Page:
This entry in New Lone Wolf and Cub mostly serves to show how uneven this series is compared to the original. Hideki Mori is a tremendous talent. There are panels upon splashes upon more splashes that I can showcase from this volume alone that confirm that Mori can put together a sumptuous yet somehow austere black and white page that makes him worthy of being Kojima's successor on this title.
Unfortunately, I'm reminded on a pretty consistent basis that the art in this title is not Kojima's. That would be fine, if it wasn't often trying to be Kojima's and sharply alternating between succeeding and failing. Mori's "failings" in this respect are actually artistic triumphs; boldly and realistically rendered buildings, silky, intricate fabrics, and more personality on character's faces than Kojima often bothered with. But Kojima's art was magical in how the inks seemed to dance together to form an image that was already formed. I cannot stress enough that Mori's talent is undeniable, but that his sense of style is simply very different from Kojima's and the fact that this shows is disruptive of my reading experience. In other words, I find myself contrasting the two art styles not because of any personal bias, but because the work coerces me into doing so through Mori’s alternation between reliable imitation and taking his own direction.
The real problem with this volume was Koike's writing. Overall, New Lone Wolf and Cub is ironically ronin-esque as a story; with the monumental climax of Lone Wolf and Cub being a perfect place to end a story, Koike decided to allow Daigoro to continue wandering on. And yet the story wanders as well. Moreover, this volume devolves more-or-less into softcore porn for the middle portion. Nudity is expected in this series, as men in power are frequently shown taking advantage of women as one would expect them to do in that culture during that period.
But this volume features a character that I can't imagine has very much historical basis. That's a far cry from the very cornerstone of what makes this series so great: the unflinching historical accuracy. This volume shoehorns in a female Russian assassin who uses her sexuality and psuedo-hypnosis to kill her way towards her vengeful goal. It's a stretch. While it's refreshing to see a woman actually play a role that matters in this series-- well, at the risk of sounding ignorant, it doesn't work in this story.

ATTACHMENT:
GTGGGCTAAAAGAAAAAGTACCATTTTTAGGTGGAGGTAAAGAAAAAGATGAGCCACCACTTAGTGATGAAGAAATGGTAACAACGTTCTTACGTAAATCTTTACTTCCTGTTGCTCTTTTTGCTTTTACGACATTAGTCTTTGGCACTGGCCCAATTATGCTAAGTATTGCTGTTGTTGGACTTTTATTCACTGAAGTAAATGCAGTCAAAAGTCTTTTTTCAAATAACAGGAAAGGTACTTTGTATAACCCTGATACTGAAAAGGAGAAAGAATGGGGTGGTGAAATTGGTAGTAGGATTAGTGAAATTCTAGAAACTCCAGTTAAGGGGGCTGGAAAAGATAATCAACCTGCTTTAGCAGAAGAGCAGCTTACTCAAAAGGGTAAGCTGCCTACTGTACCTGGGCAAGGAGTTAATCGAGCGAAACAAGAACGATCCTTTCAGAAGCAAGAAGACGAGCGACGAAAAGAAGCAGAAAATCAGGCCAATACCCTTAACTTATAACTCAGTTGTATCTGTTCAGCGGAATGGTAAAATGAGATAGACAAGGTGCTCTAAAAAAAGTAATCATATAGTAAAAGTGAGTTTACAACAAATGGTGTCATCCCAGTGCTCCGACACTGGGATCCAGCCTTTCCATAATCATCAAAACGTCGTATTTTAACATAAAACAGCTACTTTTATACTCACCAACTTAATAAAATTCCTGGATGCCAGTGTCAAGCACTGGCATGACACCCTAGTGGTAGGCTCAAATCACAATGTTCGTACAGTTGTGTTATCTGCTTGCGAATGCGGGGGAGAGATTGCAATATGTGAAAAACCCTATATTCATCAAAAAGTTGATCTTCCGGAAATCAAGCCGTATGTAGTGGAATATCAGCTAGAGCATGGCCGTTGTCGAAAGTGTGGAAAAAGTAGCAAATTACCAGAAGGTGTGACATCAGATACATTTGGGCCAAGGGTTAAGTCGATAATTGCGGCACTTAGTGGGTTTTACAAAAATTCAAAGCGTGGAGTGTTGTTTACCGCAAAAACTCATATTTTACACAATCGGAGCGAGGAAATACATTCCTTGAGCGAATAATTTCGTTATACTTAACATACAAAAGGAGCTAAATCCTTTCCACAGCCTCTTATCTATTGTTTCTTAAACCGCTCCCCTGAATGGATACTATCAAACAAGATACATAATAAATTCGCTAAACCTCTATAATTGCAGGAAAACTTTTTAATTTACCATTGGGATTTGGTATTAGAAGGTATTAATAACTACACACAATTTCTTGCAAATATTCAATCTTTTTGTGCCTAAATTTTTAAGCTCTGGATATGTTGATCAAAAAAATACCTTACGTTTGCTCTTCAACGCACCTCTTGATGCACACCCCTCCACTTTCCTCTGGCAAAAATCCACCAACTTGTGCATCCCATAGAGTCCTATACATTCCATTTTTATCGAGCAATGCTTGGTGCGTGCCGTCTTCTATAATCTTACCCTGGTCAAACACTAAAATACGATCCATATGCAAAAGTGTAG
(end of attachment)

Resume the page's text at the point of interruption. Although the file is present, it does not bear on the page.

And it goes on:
I appreciate criticisms of historical fiction where people point out that there were people of color present and women had certain roles that often get glossed over in favor of reinforcing our comfortable, patriarchal perception of both history and the current status quo. I think such criticisms are spot-on and central to understanding a lot of current problems not just in art, but in society as a whole. The problem here isn't that "some woman" showed up; it's the fact that her abilities, her origin, the tasks she's performing, the manner in which she is present-- all of these things are problematic from a narrative standpoint, a stylistic standpoint, and even a feminist standpoint. Her depiction, her very existence in this story, errs more on the side of sexual object than it does on anything else. The fact that Koike is condescending to the reader and acting as if she's more is unfortunate.
And of course, to return to my main concern, imported female Russian assassins certainly sound like a zesty addition to a stale story, as New Lone Wolf and Cub has certainly become sort of stale by this point. But in a series that lives and dies by the fact that it delivers laser-focused historical accuracy, this character's addition to this volume felt confused.
The magic present in Lone Wolf and Cub wanes in this entry to its sequel. Stellar art doesn't maintain the same kind of stylistic oneness that made Kojima's contributions so iconic, and Koike has to put in too much effort to liven up a story that's just not that interesting.
New Lone Wolf and Cub Vol. 7 Writer: Kazuo Koike Artist: Hideki Mori Publisher: Dark Horse Comics Price: $13.99 Release Date: 12/2/15 Format: Trade Paperback; Print/Digital